Assen shared with us details about his day-to-day work: “It is really rewarding when at the end of a dynamic day, after all the challenges – debugging, fixing, talking with happy and not so happy customers, liaising with colleagues and maneuvering tasks – you realize you’ve managed to keep it all flowing. In the right way.” According to Assen, the key responsibility of a Product Owner role is to constantly seek the synergy between actual business needs and technology solutions, and to translate this to the engineering teams.
Another responsibility of the Product Owner is to ensure that the development tasks meet customer requirements. And furthermore, the role of a PO is to constantly think what would make the overall product better. How it could be optimized – to achieve more with fewer resources involved and in a shorter time frame.
Assen recalls one of the many challenging projects that he has worked on: “You need to not only understand what the client wants but what they really need and how it would affect the overall product. One of our clients had a specific change request, however it wouldn’t have worked well within the already built system. So, I had to figure out how to best implement the changes to not simply satisfy the needs of that initial client, but also our overall client base. Consulting with the development team and brainstorming different scenarios for different clients paid off. We managed to solve the problem of that one client and to also improve the solution as a whole, to benefit all.”
“I am passionate about what I do. There is nothing better than having a job that genuinely interests you and you easily devote yourself to; because you see the positive outcomes and clients’ appreciation every day. Being a Product Owner is extremely rewarding but it is also demanding of time and devotion to your team and the product itself. Being proactive & organized pays off – that is the biggest lesson I learnt as a PO so far. Even when you’re ready to take a break and distance yourself from work (balance is a must!) – You ought to prepare in advance. Closing tasks, agreeing who will cover the role during your vacations and ensuring the processes keep flowing is key.” Assen adds: “At Fourth, colleagues are very supportive and always eager to help when needed. We cherish work-life balance, have a variety of wellness programs, and we are all encouraged to dedicate time to personal development and to use the enhanced vacation policy.”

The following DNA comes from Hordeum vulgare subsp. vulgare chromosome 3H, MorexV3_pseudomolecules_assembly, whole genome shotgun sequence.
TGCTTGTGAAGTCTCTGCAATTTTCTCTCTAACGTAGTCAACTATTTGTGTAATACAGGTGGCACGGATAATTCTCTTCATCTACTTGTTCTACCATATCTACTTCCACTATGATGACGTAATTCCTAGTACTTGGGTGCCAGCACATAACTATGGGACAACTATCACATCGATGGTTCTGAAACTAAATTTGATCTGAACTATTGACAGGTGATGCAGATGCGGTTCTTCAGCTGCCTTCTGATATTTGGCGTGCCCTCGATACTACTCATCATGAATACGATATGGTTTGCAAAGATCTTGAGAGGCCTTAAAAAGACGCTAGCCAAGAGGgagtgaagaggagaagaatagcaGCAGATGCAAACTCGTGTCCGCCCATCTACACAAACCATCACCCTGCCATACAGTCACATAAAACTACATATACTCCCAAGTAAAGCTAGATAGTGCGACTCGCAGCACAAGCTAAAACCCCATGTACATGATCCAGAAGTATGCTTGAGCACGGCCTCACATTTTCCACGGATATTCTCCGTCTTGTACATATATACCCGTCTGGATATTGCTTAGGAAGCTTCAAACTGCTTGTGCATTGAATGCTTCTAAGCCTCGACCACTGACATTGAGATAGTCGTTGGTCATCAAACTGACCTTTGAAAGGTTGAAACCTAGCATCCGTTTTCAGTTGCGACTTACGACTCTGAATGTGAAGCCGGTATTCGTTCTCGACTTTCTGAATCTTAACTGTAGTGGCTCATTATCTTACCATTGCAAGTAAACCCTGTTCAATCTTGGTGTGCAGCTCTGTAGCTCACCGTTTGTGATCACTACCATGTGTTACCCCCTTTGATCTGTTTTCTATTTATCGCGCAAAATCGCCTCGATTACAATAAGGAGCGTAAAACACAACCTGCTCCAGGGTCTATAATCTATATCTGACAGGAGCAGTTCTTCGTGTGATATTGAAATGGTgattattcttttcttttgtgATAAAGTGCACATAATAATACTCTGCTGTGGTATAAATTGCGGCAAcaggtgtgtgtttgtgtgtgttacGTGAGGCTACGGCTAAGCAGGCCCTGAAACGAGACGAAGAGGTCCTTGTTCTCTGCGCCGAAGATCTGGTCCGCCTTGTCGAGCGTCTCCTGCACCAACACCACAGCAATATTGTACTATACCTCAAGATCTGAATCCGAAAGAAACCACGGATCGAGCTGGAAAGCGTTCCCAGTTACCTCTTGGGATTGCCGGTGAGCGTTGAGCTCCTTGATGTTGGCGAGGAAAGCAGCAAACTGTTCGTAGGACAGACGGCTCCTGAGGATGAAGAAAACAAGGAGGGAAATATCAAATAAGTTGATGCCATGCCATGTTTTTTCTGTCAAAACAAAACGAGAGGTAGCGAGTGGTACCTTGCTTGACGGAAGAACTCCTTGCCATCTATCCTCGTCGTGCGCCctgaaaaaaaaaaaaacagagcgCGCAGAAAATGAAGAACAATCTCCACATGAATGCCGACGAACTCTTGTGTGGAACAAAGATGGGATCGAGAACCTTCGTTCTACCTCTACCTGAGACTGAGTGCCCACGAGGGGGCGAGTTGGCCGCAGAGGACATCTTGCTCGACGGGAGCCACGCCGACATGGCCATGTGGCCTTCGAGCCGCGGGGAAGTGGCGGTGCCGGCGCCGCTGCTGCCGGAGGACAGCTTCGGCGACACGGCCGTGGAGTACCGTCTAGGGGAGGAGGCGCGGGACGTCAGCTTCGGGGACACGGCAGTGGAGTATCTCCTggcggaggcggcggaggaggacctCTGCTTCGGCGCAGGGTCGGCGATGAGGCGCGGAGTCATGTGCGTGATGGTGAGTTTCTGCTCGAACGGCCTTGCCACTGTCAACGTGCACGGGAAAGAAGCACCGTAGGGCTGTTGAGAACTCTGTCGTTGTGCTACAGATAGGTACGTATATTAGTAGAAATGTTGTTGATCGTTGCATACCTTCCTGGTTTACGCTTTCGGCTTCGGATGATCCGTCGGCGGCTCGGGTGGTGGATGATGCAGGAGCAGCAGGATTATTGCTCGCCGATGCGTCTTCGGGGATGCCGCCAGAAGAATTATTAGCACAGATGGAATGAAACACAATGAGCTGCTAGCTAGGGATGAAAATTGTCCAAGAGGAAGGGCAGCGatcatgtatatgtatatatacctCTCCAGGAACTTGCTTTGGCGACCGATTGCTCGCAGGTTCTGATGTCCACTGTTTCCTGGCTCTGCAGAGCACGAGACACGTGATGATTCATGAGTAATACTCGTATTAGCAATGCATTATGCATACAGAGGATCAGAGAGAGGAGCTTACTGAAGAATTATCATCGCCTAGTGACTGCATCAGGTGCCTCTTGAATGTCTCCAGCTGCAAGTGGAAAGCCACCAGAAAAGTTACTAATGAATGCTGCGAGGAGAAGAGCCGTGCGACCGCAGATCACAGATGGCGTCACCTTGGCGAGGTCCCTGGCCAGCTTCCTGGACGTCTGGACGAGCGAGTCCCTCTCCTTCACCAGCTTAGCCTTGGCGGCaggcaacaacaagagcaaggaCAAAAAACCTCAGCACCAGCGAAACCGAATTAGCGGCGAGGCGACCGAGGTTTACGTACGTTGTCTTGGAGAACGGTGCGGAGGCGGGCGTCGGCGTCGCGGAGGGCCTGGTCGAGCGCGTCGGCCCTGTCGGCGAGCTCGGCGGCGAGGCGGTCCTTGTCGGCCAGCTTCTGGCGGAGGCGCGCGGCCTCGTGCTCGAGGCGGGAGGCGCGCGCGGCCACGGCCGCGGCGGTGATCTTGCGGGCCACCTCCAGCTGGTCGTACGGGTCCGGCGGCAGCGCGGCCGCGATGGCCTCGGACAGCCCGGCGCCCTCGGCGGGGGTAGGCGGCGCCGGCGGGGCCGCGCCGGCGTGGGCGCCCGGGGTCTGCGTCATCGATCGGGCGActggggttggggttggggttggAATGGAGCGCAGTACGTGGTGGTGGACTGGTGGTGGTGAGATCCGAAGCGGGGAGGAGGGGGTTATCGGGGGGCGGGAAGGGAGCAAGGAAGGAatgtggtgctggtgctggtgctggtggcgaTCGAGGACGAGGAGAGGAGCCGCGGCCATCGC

We asked Assen to share one piece of advice to people interested in a PO role: “My sister actually gave me a present when I got promoted to a Product Owner – a book, which I strongly recommend to both present and future POs. It’s called: ‘Inspired: How to Create Tech Products Customers Love’ by Marty Cagan, full of real life case studies and useful business tips, and tricks which I personally put into practice every day. But let me share something from my first-hand experience – try to surround yourself with professionals that are the best in their field. Listen to them, learn from them, and ask for their advice when you’re in the typhoon of decision making. A Product Owner is not simply ‘an owner’ of a team and a product; it’s ‘a bridge’ – connecting all departments (Product, Sales, Support, UX, Development, Projects) within the company together.“